Michael McCarthy, MFA ’11, did some of the research for Ashes Under Water at the Michigan Maritime Museum in South Haven, Michigan — one port of call featured in the story.
It was July 1915 when a boat docked in the Chicago River rolled over, spilling its passengers, electric company workers on their day off. More than 800 people drowned that day. Everyone pointed fingers at others and in the end, the courts assigned no blame, despite evidence that the boat lacked the stability to carry the number of people on board that day.
Nearly a century later, Michael McCarthy, then a Wall Street Journal reporter, was having dinner with a friend and heard about the disaster. “I was like, ‘how did that happen and why did no one know about it?’” McCarthy recalls now. “I felt compelled to find answers.”
It took 12 years to put those answers together in a book, Ashes Under Water: The SS Eastland and the Shipwreck That Shook America. This summer, it hit The New York Times bestseller list.
More than a decade elapsed between the idea and the final book, in part because McCarthy took an unlikely detour — two years writing and studying poetry in SPU’s creative writing MFA program
McCarthy, like many poets, came to the genre through an interest in the heart. In his case, though, it was the actual muscle.
One of his final stories of his 22-year career at the Journal was about a new stethoscope developed because the hospital din made it difficult for doctors and nurses to hear a patient’s heart beat.
“There’s a wonderful theme in that,” McCarthy recalls thinking. “The world is so loud we can’t hear the heart.”
He describes the story that followed as “kind of a poem in a business publication.”
He left journalism shortly afterward, in 2006, for an MA in English at Chicago’s DePaul University. While there, “I really just fell in love with poetry,” he says.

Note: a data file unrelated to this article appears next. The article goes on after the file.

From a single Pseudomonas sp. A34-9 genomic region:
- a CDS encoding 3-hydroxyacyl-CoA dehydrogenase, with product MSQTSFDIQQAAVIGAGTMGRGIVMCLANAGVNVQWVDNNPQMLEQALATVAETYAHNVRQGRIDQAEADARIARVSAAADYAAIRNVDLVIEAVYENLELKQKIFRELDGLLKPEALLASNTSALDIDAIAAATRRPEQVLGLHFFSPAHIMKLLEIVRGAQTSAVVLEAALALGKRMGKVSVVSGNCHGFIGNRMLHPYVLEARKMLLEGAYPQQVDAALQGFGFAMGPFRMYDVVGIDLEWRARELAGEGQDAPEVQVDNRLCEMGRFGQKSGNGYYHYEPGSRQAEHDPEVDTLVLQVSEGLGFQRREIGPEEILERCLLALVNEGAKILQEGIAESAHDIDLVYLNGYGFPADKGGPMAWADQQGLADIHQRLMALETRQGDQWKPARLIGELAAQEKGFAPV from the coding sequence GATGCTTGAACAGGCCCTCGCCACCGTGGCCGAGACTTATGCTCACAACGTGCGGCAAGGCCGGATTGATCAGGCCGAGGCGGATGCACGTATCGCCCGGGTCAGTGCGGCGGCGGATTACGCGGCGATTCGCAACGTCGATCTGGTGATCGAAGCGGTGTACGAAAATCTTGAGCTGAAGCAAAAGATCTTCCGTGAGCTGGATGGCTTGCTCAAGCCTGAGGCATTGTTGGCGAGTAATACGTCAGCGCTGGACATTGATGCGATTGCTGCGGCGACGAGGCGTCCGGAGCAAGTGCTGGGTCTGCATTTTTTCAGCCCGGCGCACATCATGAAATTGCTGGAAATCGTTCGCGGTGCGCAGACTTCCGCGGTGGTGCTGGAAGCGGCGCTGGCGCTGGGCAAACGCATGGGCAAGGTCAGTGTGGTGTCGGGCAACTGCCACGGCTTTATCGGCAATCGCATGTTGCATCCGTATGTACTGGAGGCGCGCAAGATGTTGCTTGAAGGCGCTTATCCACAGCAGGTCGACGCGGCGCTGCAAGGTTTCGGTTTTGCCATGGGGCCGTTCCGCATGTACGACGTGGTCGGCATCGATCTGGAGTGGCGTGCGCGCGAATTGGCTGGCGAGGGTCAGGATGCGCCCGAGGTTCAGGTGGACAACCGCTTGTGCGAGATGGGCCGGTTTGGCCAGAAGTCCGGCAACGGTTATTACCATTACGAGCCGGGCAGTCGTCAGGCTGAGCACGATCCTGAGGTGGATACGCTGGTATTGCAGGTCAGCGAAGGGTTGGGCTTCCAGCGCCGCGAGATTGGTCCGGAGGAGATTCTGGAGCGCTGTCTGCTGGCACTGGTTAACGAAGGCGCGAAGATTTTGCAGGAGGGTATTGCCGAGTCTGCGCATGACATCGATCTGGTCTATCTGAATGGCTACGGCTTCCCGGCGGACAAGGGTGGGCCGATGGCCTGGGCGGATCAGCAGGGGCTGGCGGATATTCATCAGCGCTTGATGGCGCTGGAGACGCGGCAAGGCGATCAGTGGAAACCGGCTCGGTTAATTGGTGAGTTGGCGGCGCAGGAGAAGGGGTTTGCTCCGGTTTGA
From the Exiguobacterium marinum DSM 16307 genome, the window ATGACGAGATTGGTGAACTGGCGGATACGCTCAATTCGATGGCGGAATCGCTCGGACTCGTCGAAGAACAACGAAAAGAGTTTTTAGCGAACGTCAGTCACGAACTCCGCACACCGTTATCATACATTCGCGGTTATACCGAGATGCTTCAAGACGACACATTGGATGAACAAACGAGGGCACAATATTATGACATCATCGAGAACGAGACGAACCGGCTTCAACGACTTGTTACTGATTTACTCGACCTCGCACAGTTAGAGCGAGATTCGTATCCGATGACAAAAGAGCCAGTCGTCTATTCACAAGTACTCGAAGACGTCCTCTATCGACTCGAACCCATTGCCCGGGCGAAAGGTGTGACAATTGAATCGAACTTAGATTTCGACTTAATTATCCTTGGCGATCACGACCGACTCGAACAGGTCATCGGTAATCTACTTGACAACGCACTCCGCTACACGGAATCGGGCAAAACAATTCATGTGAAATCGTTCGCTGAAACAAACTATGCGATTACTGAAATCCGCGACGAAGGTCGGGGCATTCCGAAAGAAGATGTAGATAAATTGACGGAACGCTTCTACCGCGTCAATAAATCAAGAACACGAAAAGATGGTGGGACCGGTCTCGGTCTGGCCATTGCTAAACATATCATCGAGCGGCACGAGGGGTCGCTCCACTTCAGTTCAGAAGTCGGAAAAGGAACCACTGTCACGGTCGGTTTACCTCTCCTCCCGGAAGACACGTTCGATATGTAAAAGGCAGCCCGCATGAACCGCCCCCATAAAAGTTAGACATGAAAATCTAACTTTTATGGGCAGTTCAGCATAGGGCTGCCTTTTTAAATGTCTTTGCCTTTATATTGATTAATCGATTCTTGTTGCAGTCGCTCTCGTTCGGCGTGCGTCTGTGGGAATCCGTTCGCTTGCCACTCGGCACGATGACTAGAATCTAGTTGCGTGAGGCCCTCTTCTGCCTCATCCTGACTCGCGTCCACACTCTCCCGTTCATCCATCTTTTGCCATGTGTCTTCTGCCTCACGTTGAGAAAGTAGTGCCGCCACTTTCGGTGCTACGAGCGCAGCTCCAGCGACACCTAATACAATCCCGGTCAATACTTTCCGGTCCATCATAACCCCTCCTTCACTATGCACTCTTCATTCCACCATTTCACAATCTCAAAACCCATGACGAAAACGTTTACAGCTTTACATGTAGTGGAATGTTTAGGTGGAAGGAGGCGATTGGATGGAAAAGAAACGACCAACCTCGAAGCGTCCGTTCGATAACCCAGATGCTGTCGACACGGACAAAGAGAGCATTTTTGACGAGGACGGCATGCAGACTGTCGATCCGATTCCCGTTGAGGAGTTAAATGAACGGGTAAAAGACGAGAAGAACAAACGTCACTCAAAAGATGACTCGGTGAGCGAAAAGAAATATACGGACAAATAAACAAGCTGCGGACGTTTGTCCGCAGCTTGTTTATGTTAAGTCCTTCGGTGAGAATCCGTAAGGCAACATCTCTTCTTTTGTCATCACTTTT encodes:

McCarthy is a devout Catholic, so many of his poems were infused with faith. An instructor at DePaul suggested he submit them to Image, a quarterly literary journal housed at SPU.
McCarthy got a rejection letter that sparked his interest in the University. In 2009, Seattle Pacific’s MFA program accepted him to the program to focus on poetry.
“I decided to go with poetry because I thought it would be the most challenging thing I could do,” McCarthy says. “I was so afraid I was going to be a complete flop with it.”
For the two-year, low-residency program, students from across the country work at home, reading, analyzing, and writing, and submit their work to long-distance mentors. They meet for two 10-day residencies each year, on Whidbey Island and in Santa Fe, New Mexico.
Program Director Gregory Wolfe, who also publishes Image, says that, while students focus on one writing genre during their two years with SPU, he seeks applicants like McCarthy who are “alert to all kinds of great writing.”
Jeanne Murray Walker, a poet and English professor at the University of Delaware, has worked as a mentor with the University’s program for the past decade. She says McCarthy’s journalistic background showed in the analytical works he produced during his time with the program. But he also grew as a poet, focusing on writing devices like metaphor — skills visible in Ashes Under Water.
McCarthy is now writing from his home in Michigan. His current projects include poetry, some of which he has published in The Southern Review, a quarterly literary magazine.
After McCarthy’s shipwreck tale hit the Times bestseller list, he emailed Walker to say “OK, I promise, after this it’s poetry,” she recalls. “And I said ‘Naw, you can do both at the same time.’”